NEW YORK (CNNMoney) -- Federal Reserve Chairman Ben Bernanke said Friday that unbalanced flows of money between nations is again posing a risk to the global economy and financial stability.
Speaking in Paris to a Bank of France conference, the Fed chairman said the uneven flow of funds into the United States from 2003 to 2007 was one of the key factors that led to the meltdown in financial markets in 2008.
He did not say the current flow of capital poses a threat of that magnitude. But he warned that while the global financial crisis is receding, "capital flows are once again posing some notable challenges for international macroeconomic and financial stability."
He did not specify specific nations by name in his brief remarks, but he appeared to be referring to the continued large investment in U.S. assets by China.
He argued that countries with large trade surpluses must do more to let their exchange rates be set by markets rather than intervening to keep their currencies low. He added that nations with large trade gaps must increase national savings by cutting large budget deficits.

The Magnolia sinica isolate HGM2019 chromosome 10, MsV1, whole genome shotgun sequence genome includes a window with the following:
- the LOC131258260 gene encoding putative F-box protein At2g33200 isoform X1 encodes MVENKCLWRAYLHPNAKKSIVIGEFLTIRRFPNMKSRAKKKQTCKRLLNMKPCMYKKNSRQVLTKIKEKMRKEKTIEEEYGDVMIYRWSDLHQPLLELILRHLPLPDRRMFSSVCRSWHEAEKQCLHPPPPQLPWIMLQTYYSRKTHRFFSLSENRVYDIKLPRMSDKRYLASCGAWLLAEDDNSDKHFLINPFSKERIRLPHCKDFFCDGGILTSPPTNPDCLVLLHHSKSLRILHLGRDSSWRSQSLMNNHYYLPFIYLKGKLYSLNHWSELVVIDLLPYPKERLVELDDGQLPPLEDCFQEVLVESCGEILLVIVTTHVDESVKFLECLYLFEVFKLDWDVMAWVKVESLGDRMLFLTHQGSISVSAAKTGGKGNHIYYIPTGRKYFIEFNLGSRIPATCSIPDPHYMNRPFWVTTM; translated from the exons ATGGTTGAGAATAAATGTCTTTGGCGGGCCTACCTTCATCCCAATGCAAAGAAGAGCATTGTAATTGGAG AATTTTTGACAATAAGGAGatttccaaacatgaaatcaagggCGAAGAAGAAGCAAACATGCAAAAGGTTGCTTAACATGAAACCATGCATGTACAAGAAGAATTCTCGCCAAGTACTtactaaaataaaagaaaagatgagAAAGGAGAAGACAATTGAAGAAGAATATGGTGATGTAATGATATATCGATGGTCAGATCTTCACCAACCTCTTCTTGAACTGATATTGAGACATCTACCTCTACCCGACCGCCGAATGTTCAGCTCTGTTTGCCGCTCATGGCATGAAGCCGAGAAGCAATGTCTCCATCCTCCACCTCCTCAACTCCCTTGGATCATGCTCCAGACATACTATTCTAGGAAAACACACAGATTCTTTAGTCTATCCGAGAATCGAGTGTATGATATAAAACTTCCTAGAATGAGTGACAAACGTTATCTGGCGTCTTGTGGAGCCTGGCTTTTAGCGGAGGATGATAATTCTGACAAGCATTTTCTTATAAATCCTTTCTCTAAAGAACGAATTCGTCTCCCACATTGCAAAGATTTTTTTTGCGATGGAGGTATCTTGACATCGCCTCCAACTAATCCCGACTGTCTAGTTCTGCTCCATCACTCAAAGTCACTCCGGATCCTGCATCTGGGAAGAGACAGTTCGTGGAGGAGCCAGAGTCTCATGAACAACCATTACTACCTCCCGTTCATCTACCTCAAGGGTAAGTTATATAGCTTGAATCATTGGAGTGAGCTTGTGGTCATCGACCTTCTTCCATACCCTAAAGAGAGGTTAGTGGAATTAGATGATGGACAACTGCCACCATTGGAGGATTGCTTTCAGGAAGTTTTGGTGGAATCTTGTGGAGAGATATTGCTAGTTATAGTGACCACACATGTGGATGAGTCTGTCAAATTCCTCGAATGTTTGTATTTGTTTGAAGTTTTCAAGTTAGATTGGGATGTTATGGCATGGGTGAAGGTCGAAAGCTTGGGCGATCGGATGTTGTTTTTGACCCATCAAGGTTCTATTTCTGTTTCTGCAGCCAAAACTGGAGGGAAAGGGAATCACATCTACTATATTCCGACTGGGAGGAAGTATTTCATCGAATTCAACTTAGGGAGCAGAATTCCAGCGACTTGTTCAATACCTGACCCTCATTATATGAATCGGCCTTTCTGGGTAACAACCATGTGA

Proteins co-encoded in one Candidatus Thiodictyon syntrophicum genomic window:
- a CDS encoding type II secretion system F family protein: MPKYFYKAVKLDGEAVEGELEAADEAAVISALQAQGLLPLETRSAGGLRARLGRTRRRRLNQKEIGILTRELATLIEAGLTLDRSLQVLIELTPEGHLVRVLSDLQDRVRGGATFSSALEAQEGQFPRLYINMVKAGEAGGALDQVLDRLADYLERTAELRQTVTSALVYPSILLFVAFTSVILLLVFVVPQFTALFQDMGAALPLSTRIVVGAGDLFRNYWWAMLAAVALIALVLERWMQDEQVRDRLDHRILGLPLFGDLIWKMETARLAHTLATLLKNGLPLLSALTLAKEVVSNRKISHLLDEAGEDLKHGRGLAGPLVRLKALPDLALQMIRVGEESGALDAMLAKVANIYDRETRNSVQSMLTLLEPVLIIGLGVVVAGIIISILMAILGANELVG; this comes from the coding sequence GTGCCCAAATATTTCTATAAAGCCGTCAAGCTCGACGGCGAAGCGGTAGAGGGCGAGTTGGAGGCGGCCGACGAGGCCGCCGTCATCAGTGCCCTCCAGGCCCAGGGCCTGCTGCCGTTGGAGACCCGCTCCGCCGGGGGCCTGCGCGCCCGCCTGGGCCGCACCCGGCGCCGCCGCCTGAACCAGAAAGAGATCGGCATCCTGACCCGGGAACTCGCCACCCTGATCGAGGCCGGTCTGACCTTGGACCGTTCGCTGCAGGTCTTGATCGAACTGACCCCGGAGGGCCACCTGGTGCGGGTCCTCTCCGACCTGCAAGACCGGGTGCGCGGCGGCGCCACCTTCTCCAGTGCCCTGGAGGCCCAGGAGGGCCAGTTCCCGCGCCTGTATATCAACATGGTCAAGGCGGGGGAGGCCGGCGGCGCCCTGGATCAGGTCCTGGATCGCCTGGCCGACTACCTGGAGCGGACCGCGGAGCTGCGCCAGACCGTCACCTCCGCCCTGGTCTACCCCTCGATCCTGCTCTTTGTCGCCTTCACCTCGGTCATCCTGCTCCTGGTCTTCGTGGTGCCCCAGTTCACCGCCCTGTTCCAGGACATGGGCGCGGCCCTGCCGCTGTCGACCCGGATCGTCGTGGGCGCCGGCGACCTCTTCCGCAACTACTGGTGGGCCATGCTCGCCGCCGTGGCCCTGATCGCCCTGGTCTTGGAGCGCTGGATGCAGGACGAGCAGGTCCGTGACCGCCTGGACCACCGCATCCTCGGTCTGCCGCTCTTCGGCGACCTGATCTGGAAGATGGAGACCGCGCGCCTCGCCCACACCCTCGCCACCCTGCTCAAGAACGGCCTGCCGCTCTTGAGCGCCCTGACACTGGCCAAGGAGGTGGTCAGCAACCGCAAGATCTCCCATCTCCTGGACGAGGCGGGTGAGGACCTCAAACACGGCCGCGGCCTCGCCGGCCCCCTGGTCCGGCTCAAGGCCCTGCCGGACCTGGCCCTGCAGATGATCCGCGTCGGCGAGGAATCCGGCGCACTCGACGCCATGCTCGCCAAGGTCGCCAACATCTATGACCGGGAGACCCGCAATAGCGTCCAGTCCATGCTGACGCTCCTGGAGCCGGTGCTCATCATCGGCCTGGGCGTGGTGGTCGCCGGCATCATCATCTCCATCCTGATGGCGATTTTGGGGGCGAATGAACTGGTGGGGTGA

But Bernanke said the collapse that followed the inflating of the housing bubble was not the fault of countries that flooded the United States with cash.
Instead, he blamed the United States, saying "the primary cause of the breakdown was the poor performance of the financial system and financial regulation in the country receiving the capital inflows, not the inflows themselves."
Bernanke did defend the Fed's controversial program to buy $600 billion in U.S. bonds, known as quantitative easing. Some argue that the purchases, dubbed QE2 since it is the second round since the onset of the financial crisis, is feeding rising global inflation.
Bernanke argued that the U.S. economy still needed more support and that the inflation pressure was coming from countries that are keeping their currencies undervalued rather than from the Fed's efforts.
"Resurgent demand in the emerging markets has contributed significantly to the sharp recent run-up in global commodity prices," he said. "More generally, the maintenance of undervalued currencies by some countries has contributed to a pattern of global spending that is unbalanced and unsustainable."
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